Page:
~Part Six~

[He makes yet another caipirinha, sloppily, visibly drunk. He breathes deeply, drains his drink, and resumes rolling his proverbial boulder as though it just might reach the top of the hill this time—or simply dissolve in his cachaša.]

And whether it is Jennie or Charlotte or Catherine or whomever else I may have married, we shall be in Brazil and there shall be music!

[He snaps his fingers and the fiddler strikes up "Chorinho" as our guide drunkenly dances about as though with one of the aforementioned ideas of women, now and then shouting over the tune.]

And now, my guide is complete! It is bound as I am bound for New York and then Brazil once more! The captain says we are about to pass St. Thomas, but I could care as long as there is music! As long as there is this most delicious beverage—the caipirinha has been Brazil's official cocktail for nearly centuries!

It is the drink of the Common Man! That, Dear Reader, is a notion so American that it is American no more! It is a notion I once had printed in Cincinnati at my own—not insignificant—expense—so that my country could then promptly forget it and wage a gigantic war against itself instead. A war of industry! A war of dispossession! Well, Sherman, color me dispossessed! I am too American for what my nation of birth has become! The idea rebels against itself evermore!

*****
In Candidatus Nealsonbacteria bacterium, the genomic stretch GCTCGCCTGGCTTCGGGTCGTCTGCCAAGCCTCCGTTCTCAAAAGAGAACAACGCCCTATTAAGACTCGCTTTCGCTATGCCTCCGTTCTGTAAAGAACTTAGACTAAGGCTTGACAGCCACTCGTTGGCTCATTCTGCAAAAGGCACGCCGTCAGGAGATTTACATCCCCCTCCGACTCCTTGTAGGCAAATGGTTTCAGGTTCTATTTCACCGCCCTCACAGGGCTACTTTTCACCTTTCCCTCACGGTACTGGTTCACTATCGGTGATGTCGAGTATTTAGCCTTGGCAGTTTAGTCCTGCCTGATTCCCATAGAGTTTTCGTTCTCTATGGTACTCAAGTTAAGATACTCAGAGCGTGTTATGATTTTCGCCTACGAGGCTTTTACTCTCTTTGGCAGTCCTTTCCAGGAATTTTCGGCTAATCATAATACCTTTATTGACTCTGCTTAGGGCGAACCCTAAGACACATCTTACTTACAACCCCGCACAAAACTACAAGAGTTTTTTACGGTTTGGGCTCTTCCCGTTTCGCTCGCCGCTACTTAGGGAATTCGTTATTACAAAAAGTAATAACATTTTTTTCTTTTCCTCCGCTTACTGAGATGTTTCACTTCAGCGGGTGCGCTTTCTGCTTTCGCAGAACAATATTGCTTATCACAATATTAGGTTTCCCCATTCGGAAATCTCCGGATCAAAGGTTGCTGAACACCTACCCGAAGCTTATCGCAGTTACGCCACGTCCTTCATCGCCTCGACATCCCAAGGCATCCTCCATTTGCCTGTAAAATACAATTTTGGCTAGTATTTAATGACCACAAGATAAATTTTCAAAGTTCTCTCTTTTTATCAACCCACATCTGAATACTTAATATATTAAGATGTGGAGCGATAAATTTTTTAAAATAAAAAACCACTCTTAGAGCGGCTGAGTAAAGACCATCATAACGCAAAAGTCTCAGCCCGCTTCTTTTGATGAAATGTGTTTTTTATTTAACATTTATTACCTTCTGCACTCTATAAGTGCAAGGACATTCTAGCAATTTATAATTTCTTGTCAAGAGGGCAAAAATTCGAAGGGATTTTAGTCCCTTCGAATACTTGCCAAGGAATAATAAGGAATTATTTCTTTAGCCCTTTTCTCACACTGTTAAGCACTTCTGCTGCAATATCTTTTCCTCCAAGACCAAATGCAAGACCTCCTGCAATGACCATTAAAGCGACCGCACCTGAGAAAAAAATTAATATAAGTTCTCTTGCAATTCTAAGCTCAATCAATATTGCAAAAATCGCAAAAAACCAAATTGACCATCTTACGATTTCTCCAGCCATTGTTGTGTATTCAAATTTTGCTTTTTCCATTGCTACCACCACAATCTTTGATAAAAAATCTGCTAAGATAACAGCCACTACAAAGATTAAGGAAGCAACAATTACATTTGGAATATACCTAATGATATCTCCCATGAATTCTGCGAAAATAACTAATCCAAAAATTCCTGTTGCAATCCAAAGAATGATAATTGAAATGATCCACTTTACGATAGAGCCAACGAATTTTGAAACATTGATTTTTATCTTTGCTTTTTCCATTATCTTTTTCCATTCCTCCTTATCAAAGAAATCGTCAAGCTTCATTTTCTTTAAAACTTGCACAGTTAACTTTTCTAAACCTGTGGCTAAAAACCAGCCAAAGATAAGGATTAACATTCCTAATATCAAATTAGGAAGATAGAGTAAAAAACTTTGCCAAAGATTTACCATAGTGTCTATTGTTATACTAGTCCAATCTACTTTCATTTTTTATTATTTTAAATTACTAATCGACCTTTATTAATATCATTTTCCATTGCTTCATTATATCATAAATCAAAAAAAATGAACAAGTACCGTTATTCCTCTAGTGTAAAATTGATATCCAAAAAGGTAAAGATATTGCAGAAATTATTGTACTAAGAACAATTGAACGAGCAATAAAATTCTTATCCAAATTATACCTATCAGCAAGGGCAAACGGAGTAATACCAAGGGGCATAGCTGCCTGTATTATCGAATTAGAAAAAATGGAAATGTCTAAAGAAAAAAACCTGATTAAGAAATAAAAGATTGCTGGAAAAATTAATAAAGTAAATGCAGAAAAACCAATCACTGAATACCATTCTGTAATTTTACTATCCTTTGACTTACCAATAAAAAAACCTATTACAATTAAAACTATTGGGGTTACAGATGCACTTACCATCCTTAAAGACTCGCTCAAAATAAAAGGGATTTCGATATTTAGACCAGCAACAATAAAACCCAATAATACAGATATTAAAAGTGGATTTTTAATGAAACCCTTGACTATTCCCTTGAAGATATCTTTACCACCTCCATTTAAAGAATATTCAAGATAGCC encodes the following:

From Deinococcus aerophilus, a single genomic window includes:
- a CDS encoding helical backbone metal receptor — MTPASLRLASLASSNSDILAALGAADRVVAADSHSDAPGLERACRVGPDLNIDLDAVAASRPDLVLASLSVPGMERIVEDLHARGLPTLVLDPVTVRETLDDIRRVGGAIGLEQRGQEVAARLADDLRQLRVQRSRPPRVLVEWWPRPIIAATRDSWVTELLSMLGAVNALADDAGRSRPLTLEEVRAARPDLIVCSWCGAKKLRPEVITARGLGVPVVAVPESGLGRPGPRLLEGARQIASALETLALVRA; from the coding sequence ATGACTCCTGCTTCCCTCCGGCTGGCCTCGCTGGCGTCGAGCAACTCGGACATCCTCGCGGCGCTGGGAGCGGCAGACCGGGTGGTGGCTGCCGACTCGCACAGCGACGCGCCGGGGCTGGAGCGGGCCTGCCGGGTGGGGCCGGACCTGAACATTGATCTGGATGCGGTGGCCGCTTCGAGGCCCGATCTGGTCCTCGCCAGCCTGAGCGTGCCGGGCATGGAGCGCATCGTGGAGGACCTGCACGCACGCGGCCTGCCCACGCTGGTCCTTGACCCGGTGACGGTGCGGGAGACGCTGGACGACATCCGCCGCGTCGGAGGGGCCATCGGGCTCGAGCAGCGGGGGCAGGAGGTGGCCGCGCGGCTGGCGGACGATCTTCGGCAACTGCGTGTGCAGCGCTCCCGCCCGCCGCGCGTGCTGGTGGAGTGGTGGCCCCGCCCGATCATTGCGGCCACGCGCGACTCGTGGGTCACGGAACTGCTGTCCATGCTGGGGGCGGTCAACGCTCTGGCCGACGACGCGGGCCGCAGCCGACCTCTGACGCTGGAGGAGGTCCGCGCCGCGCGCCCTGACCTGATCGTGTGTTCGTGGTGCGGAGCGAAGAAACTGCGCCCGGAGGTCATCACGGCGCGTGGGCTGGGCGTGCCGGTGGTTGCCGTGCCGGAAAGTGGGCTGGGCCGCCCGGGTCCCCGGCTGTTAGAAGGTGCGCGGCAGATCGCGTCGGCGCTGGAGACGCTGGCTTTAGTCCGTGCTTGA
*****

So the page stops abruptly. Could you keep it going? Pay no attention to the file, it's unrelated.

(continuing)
We all must have a villain I suppose! Indeed we—

[He smacks a mosquito on his neck.]

Goddammit there's another foe! This one vanquished!

[For one reason or another, as the music still plays and he continues to dance, the symptoms of Yellow Fever appear instantly. He sweats and jerks about the ship's deck, sure he is about to vomit, but instead he cries.]

Oh what's this now? What's—

[His tears are filled with blood.]

Oh for Christ's sake. Oh, now I shall surely have to stop at St. Thomas and check into some sanitarium that hopefully will not kill me for a lark. How Americans can be so mistreated abroad!

[He slurs his speech, perhaps drunkenly, perhaps out of illness. No one can be certain, least of all he.]